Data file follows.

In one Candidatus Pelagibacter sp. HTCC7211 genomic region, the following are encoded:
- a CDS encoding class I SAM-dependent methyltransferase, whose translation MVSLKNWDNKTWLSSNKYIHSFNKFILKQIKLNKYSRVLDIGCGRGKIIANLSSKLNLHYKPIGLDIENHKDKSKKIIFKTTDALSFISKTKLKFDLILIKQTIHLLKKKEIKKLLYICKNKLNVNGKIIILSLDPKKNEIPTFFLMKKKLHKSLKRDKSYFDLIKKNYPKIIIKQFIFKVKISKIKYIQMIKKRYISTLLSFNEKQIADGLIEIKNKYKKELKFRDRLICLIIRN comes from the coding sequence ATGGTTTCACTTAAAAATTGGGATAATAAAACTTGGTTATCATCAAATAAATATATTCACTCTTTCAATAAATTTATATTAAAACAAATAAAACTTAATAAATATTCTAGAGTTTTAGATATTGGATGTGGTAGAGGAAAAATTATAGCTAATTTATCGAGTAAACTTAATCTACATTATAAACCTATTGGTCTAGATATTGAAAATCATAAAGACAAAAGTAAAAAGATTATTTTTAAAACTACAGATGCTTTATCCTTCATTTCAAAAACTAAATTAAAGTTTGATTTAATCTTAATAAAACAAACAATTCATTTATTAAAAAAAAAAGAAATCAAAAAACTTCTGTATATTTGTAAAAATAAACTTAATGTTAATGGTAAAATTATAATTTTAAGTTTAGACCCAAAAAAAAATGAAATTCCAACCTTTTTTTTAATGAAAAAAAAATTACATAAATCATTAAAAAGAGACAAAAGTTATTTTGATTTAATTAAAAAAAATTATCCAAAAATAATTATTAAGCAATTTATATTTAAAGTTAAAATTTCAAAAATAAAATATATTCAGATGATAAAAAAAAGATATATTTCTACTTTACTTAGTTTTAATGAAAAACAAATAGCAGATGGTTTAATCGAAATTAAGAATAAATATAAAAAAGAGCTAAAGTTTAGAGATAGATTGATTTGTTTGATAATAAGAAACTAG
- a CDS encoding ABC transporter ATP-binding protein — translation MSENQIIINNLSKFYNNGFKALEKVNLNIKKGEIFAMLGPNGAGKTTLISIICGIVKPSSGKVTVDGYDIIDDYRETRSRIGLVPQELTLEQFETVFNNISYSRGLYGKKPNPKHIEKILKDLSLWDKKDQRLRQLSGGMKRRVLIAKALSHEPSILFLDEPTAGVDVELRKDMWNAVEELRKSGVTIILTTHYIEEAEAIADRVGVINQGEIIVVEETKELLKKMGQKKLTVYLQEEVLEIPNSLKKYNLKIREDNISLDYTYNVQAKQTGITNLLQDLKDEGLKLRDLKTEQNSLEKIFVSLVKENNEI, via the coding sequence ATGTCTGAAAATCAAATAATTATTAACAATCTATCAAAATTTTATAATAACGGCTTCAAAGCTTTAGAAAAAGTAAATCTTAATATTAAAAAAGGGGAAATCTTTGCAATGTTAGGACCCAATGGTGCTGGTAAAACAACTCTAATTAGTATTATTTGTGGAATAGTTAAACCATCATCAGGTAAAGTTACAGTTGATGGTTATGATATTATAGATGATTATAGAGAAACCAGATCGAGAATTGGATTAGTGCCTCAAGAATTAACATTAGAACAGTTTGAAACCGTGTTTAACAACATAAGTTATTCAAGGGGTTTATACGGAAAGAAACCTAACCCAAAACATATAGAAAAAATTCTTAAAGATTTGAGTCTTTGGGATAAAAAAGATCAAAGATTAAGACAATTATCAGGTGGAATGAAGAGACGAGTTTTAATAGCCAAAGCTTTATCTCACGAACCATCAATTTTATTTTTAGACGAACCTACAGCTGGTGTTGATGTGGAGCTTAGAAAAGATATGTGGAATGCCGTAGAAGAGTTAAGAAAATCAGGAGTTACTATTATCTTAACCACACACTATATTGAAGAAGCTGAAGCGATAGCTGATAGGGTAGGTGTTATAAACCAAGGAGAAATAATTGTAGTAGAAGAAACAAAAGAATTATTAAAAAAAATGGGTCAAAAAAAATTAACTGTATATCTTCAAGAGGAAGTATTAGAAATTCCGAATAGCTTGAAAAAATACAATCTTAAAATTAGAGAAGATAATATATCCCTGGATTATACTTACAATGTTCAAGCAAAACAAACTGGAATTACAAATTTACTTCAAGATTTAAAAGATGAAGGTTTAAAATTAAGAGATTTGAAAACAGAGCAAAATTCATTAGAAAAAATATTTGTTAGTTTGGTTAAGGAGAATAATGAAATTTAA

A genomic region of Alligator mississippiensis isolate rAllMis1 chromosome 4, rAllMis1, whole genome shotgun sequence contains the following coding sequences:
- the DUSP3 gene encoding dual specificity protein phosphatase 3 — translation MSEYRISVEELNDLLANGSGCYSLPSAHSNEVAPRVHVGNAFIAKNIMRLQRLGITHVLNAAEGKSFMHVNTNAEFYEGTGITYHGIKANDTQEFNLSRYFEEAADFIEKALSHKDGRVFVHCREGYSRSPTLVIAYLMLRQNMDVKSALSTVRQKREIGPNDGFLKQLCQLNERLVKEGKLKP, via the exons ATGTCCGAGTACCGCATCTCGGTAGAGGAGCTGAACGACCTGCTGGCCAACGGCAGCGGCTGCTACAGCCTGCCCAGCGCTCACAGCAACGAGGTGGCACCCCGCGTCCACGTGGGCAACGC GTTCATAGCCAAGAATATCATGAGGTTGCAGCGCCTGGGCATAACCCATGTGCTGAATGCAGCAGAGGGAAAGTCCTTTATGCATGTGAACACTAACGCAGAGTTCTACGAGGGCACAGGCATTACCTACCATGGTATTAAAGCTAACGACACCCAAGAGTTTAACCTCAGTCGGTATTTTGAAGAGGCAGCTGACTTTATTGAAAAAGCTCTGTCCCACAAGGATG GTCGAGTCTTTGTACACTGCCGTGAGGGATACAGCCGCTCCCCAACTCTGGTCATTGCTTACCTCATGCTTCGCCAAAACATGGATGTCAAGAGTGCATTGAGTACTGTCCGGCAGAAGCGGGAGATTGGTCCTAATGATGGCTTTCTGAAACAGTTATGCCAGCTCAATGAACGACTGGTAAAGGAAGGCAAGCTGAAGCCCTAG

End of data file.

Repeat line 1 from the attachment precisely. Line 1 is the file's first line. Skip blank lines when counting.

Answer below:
In one Candidatus Pelagibacter sp. HTCC7211 genomic region, the following are encoded: